SPAC, short for Special Purpose Acquisition Company; a shell company that finances itself through an IPO before starting its actual business. 

A SPAC is a shell company with no operating business of its own. The sole objective of this shell company is to raise capital through a listing. The shares are placed privately prior to the start of trading and the proceeds are used to acquire a non-listed company within a limited period of time and to indirectly list it on the stock exchange. Which company is taken over in this way is not yet known at the time of the SPAC listing. In most cases, only the sector of the possible target company is known. 

Within a maximum of 24 months, a SPAC must find a company to acquire. Once this transaction has been completed, a previously unlisted company is indirectly listed on the stock exchange via the SPAC. The initiators and management are considered a key success factor.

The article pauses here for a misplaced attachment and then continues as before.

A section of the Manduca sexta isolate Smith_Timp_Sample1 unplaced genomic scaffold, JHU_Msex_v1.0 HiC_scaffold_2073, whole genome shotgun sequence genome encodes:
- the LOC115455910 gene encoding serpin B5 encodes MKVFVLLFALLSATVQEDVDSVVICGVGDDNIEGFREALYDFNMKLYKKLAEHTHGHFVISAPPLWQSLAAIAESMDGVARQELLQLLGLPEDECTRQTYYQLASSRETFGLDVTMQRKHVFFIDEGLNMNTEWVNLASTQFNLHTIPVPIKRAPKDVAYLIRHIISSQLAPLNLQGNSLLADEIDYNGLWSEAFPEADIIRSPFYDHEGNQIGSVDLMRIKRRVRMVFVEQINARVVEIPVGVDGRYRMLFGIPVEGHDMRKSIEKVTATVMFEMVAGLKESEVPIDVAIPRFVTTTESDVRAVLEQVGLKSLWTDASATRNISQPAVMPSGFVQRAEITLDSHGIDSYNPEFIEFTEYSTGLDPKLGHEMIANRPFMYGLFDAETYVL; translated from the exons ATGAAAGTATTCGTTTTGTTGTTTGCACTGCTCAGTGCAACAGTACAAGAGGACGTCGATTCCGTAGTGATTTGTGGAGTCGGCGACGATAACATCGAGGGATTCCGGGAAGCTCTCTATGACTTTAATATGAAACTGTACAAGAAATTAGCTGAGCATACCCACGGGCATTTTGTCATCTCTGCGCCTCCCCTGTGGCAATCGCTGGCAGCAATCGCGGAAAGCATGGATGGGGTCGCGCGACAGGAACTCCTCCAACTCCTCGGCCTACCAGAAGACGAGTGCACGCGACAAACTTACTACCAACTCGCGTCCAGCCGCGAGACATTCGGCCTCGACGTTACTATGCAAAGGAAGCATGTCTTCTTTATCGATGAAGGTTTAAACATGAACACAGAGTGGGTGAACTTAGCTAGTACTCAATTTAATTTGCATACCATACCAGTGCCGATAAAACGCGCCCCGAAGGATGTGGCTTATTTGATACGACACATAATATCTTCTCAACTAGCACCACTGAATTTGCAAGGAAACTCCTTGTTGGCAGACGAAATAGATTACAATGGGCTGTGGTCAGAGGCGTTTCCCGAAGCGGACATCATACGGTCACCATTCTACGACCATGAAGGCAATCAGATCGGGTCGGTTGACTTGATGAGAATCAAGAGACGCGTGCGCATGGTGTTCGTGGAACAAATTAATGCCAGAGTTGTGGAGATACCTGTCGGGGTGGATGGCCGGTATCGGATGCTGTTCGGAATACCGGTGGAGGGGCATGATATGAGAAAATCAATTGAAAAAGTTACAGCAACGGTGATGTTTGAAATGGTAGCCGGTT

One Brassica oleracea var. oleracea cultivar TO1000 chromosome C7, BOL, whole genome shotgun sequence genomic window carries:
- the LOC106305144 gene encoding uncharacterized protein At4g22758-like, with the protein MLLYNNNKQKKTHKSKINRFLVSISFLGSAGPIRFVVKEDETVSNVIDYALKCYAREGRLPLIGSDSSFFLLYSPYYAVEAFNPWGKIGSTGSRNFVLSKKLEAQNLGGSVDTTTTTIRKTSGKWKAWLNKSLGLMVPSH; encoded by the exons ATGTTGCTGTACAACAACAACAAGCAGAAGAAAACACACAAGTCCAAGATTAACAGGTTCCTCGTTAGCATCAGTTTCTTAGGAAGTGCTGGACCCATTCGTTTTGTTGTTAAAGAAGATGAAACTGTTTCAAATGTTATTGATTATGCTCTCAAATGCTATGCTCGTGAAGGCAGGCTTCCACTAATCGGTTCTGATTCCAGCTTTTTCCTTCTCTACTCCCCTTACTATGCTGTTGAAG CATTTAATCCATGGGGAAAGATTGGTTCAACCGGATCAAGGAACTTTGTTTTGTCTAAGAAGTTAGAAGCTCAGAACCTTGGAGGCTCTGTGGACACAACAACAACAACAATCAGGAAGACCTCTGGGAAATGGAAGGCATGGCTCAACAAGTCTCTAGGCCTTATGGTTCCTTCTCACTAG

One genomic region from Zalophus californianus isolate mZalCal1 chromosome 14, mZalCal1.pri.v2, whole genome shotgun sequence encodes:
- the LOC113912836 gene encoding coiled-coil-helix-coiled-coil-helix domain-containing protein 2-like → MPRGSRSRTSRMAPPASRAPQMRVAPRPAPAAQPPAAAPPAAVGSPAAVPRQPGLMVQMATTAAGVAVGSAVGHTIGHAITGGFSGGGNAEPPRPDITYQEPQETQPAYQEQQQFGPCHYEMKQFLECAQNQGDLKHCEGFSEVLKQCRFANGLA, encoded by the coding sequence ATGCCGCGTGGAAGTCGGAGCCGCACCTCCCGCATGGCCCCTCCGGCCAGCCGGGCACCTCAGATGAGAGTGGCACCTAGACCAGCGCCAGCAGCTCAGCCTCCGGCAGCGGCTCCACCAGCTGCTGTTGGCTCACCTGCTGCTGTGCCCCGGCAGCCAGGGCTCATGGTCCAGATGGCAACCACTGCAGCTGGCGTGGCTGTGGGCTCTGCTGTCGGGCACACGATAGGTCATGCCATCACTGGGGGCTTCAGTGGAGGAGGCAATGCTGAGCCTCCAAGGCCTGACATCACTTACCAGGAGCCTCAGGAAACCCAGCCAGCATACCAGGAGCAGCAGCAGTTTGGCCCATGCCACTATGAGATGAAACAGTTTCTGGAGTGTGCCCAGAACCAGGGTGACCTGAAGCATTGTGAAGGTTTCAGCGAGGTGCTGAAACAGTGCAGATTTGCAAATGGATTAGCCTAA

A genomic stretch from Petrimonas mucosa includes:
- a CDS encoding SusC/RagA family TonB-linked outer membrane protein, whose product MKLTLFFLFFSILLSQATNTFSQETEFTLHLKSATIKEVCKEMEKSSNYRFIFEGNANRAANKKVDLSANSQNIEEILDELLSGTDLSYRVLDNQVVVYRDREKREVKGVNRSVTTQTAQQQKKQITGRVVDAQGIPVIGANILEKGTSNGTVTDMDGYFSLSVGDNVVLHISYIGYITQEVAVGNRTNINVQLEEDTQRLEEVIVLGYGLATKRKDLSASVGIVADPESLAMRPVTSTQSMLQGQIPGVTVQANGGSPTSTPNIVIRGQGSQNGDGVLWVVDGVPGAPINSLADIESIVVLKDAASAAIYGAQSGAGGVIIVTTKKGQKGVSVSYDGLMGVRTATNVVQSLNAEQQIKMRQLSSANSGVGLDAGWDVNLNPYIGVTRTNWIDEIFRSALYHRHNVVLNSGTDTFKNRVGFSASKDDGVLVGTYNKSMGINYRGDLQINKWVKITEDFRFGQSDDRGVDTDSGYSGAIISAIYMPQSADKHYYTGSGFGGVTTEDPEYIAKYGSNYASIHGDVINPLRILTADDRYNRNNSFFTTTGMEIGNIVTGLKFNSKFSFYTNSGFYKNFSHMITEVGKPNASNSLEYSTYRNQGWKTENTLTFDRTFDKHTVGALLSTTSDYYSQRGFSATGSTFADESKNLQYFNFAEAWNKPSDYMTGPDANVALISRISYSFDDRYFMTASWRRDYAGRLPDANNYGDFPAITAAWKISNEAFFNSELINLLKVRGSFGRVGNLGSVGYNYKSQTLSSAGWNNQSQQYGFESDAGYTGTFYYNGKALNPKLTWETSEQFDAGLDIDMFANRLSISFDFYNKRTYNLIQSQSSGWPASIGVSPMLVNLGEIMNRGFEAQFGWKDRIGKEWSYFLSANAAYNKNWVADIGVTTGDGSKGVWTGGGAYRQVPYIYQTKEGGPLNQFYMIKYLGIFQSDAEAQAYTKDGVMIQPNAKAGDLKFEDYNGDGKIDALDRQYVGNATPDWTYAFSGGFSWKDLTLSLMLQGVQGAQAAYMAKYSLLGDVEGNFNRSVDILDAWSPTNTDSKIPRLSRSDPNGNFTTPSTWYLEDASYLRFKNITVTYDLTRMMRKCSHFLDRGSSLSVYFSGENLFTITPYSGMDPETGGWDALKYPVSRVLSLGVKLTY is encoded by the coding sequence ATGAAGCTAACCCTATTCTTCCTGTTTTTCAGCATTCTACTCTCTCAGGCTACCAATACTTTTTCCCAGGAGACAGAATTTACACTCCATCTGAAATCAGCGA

The issue of a SPAC consists of a share and an associated warrant. The share is often issued at a fixed amount, such as 10 US dollars, or 10 euros, and privately placed in advance in large tranches, starting at 100,000 shares, or 1 million euros. The warrant offers an additional profit option in case of success.

Opportunities and risks for investors

Private investors can usually only invest in a SPAC from the start of trading by buying it at the stock market price, which often fluctuates around the issue price. In the favorable entry lies the opportunity for investors, namely if the takeover of a target company with strong growth potential and corresponding price fantasy succeeds. 

The risks lie primarily in the much lower transparency requirement compared with a traditional IPO. The target company is not known until the takeover and thus neither its business model nor its fundamental basis. Investors invest money in a company that they do not yet know.

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